Monday, February 24, 2014

Mansion Tax: all-party consensus?

A mansion tax may be likely within a couple of years with Labour and the Lib-Dems both wanting one. Today in The Times 'Mansion Tax 'could hit directors' ability to get loans' (Deidre Hipwell), Lord Adonis is reported as saying that the idea is unpopular with 'anybody who is well off ' and  James Sproule of the Institute of Directors says that company directors may find the collateral value in their property is cut. This would be a double whammy against SME businesses. What is needed is a way to introduce the tax fairly so that the ordinary homeowner, at least the asset rich / cash poor ones, who will be hit by an annual mansion tax of 1% on their £1m plus value home, can cope with paying.

An accepted principle of taxation is that it is an awful lot easier to work if the tax can be paid out of  an income stream, ideally one that brings the liability - which is why income tax and VAT are so easy to work. The problem is the value of a home doesn't produce cash until a sale. To stop the outcry at the difficulties of paying the new tax each year, why not let anyone who pays mansion tax on their usual residence to set it off against their income tax bill? Even many Conservative voters would probably tolerate mansion tax this way.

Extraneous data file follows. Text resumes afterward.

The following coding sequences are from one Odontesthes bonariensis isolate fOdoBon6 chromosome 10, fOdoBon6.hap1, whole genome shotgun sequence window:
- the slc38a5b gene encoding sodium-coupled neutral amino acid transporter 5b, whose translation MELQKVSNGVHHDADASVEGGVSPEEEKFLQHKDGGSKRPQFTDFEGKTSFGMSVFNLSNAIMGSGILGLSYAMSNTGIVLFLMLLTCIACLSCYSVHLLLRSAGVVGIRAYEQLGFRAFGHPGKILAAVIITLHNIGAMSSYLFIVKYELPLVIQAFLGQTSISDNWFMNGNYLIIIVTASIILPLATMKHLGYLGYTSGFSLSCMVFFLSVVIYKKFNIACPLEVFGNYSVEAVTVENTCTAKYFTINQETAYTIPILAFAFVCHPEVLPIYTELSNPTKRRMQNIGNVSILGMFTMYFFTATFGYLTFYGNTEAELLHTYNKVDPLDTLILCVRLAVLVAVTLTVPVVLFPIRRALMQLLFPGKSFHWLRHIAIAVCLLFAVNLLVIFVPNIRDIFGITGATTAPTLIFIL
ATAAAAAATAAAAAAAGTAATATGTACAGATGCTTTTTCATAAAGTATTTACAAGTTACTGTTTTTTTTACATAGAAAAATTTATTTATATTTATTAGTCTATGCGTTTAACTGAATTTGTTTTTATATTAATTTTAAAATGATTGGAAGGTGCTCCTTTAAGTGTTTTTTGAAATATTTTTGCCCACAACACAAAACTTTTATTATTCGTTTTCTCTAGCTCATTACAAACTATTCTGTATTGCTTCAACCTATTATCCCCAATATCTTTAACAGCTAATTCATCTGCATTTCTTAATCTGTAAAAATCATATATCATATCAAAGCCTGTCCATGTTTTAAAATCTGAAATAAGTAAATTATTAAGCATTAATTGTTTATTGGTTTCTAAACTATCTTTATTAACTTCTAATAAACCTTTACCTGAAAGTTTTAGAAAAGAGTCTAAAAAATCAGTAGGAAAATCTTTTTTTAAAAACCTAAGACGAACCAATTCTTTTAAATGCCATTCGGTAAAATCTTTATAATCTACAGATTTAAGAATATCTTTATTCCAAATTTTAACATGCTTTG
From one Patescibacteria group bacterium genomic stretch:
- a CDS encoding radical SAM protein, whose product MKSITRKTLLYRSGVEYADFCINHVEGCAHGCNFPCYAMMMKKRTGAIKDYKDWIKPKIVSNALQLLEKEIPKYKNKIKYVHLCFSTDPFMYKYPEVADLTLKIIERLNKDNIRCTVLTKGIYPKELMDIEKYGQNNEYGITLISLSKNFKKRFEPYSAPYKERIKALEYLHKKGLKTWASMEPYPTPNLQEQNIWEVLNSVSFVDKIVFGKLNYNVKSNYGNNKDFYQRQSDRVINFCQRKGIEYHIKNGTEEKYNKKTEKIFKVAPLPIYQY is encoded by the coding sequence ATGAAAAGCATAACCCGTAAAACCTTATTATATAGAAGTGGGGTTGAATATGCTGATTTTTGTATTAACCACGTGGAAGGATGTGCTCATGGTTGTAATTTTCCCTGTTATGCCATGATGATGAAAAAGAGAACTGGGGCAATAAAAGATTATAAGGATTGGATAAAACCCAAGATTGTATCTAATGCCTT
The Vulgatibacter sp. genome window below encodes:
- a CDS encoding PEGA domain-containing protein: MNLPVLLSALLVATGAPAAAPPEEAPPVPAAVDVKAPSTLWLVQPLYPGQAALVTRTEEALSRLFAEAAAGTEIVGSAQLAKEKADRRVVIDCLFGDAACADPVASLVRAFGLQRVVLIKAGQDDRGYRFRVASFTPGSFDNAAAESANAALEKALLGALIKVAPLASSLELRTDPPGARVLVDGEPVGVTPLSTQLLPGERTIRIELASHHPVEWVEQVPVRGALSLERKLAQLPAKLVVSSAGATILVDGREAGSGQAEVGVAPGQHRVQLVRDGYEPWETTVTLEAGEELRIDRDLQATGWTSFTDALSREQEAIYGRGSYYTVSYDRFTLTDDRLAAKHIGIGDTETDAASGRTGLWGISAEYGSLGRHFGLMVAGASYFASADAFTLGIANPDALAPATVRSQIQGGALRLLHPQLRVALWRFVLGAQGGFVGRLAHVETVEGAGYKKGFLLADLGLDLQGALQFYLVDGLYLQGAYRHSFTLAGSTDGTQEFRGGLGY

Ordinary home owners would see no income reduction - including company directors guaranteeing their loans against their residence. The housing market would be damped down making homes more affordable probably right down the range, even below the £1m threshold. But company-owned houses and second-home owners would be liable for the tax without relief, raising more for the exchequer, which is always a helpful thing when embarking on the messy business of reforming tax. It would also be a wise thing that business loan collateral in property is considered more realistically. To have to rely in every business cycle on a property speculation bubble to back funding for a (non-property development) business is a little mad when such loans should be made on the strength of the business case.
Posted by Charles Bazlinton. Author: The Free Lunch - Fairness with Freedom

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